Orange County reported an additional seven COVID-19 fatalities Friday, pushing the region’s total death toll past 700.
While a far cry from the record 32 deaths reported Thursday, the latest fatalities demonstrate that the novel coronavirus is continuing to take a toll on the county, even as officials weigh whether to reopen some schools for in-person instruction.
A frustration of late in that regard, for Orange County and across the state, has been significant issues with the CalREDIE electronic system, which collects information from laboratories and feeds it to state and local health departments.
A series of data failures have created a backlog of as many as 300,000 test results, the state said Friday, and left counties in the dark as to precisely how many new coronavirus infections have been confirmed in their communities.
While the exact impact on Orange County is unclear, “we are expecting a large number of results, positive and negative, to be entered into the system when the state fixes it,” Dr. Clayton Chau, director of the Orange County Health Care Agency and acting county health officer, said during a media briefing Friday.
As it relates to schools, the California Department of Public Health recently announced guidelines for granting waivers enabling elementary schools to reopen, but indicated that counties with case rates above 200 per 100,000 residents should not consider applying.
Without accurate case data, Chau said, there’s no way to know whether Orange County is below that threshold.
“In the process of calling the school back and acknowledging their application, we also inform them that, ‘Hey, thank you for the application, I’m glad you submitted the application, but you need to know the conversation can’t start until we know what our community case rate is,’” Chau said.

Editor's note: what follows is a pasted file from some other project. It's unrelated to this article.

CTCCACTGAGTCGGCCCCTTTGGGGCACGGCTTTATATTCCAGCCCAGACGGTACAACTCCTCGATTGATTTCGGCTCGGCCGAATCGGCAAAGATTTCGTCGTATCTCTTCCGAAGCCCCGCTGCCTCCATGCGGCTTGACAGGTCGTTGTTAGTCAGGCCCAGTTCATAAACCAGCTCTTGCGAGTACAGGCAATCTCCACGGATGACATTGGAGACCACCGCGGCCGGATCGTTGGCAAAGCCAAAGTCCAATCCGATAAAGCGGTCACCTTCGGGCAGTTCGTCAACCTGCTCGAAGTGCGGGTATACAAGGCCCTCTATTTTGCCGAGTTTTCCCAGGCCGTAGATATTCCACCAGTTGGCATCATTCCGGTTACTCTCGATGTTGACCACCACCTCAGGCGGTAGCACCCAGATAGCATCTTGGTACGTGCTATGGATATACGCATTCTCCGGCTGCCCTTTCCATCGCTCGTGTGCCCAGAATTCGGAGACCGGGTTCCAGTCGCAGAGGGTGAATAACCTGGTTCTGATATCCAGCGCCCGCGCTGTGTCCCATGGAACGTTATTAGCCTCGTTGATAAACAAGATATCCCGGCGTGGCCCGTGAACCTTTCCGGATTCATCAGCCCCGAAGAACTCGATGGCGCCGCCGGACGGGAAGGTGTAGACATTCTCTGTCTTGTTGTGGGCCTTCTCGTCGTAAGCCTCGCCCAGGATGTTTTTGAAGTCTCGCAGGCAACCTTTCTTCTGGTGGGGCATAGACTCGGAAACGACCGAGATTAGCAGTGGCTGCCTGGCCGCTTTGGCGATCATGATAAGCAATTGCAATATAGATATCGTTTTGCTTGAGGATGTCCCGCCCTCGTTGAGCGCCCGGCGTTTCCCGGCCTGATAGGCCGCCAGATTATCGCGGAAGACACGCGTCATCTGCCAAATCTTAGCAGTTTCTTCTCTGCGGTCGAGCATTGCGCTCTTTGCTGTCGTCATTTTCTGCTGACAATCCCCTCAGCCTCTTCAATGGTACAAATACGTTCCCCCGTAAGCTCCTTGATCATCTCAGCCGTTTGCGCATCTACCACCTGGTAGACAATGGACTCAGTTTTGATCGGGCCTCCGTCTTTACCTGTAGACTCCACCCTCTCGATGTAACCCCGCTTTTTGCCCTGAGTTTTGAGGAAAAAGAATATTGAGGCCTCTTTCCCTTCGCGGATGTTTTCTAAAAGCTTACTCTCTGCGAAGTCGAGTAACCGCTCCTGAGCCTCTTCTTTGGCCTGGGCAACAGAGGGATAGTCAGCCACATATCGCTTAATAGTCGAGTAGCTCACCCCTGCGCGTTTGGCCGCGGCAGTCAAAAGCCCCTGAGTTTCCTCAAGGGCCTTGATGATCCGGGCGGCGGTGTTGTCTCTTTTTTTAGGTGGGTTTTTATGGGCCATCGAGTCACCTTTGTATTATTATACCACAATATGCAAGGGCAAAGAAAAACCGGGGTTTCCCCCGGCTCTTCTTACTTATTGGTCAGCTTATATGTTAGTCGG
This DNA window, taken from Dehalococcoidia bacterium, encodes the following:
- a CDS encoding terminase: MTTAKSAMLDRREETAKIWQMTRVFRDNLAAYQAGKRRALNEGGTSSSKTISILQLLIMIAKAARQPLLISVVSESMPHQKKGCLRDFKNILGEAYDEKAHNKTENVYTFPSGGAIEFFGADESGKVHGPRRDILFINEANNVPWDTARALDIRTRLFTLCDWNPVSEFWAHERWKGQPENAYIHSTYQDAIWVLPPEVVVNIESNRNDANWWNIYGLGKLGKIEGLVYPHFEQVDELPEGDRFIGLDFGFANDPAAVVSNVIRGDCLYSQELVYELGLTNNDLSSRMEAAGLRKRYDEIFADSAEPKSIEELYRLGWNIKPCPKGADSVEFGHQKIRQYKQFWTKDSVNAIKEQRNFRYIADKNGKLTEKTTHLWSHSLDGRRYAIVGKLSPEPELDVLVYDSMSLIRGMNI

Although the county announced only 43 new coronavirus infections Friday — boosting its cumulative total to 38,754 — officials noted that problems on the state’s end “may result in a lower number of daily COVID-positive cases received and tests reported.”
The county also has now recorded 704 total COVID-19 fatalities. An estimated 29,009 people have recovered.
As case counts continue to rise, county health officials have regularly urged residents to take steps to prevent transmission of the virus — including physical distancing, regular hand washing and wearing face coverings in public.
During the pandemic, Orange County has emerged as a hot spot of mask resistance, even though public health experts have said wearing them is an effective way to decrease the spread of the coronavirus.
Though Gov. Gavin Newsom issued a statewide order on June 18 for Californians to wear face coverings while in public, enforcement has been another issue. Several Southern California cities, including Costa Mesa in Orange County, have threatened to fine those who don’t cover up in public, but many haven’t.
Some law enforcement agencies also have been reluctant to enforce the mandate, saying their resources and attention are better spent elsewhere.
Orange County Sheriff Don Barnes is among those who shares that opinion. He reiterated Friday that he believes “it’s not a law enforcement function to enforce compliance with face coverings.”
“It’s a better use of our resources to go after crime suppression, crime solving and crime prevention than to be tasked with mask compliance,” he said during a media briefing.
He added, however, that the department doesn’t take a hands-off approach when it comes to encouraging compliance with health orders.
“If somebody’s not compliant as a business, we will talk to them and see if we can get voluntary compliance,” he said. “At times when businesses are reluctant to comply, we have taken criminal reports and submitted them to the district attorney’s office for filing consideration. So, it’s not that we aren’t doing anything, we just aren’t arresting people for not wearing a mask.”
But in response to follow-up questions, Sheriff’s Department spokeswoman Carrie Braun said those remarks were incorrect and that “no reports or cases have been provided” to the D.A.’s office.
“Deputies have taken information reports on non-compliant businesses, sometimes coupled with referrals to state agencies. That has been sufficient to obtain compliance,” she wrote in an email.